In my bedroom, we face each other,
me slumped on my twin, my father
upright on my sister’s bed.
He has closed the door behind him.
We are alone. For once he is not glaring.
He is staring--how queer to be so eyeballed
by him, to be so carefully surveyed,
to be waiting for me to speak, to be all ears.
I am sobbing, my scalp throbs where my mother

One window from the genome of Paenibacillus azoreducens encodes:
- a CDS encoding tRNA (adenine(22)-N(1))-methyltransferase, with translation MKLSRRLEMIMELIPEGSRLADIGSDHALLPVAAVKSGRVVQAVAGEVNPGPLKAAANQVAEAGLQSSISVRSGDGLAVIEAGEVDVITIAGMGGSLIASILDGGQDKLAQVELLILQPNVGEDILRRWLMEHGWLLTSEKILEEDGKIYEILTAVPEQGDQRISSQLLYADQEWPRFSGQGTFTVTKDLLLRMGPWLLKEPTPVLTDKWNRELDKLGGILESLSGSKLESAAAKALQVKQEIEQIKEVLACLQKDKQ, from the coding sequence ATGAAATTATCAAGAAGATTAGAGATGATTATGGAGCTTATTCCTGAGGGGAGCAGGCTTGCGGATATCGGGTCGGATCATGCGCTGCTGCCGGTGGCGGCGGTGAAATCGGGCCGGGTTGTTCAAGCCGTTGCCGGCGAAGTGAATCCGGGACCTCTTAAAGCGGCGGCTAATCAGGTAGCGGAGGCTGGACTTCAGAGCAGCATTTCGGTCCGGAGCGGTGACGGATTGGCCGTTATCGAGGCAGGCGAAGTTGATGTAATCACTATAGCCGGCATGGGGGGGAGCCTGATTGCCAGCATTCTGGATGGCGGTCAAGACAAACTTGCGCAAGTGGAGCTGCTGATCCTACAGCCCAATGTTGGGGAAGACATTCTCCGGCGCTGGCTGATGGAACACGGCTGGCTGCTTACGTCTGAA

tore away hair; she, discomposed, fulminating, fears
I might have copulated.My father, in uniform, in the soft voice of a man
handing me flowers, says:
Give me the soldier’s name.
He is leaning toward me, he is clasping his hands,
he is staring, his eyes narrow, he takes me in.
I only know his first name, I say.
My father tips one ear up as if he has just heard
an odd bird call, and then he clears his throat
and he goes.
My father was such an amateur.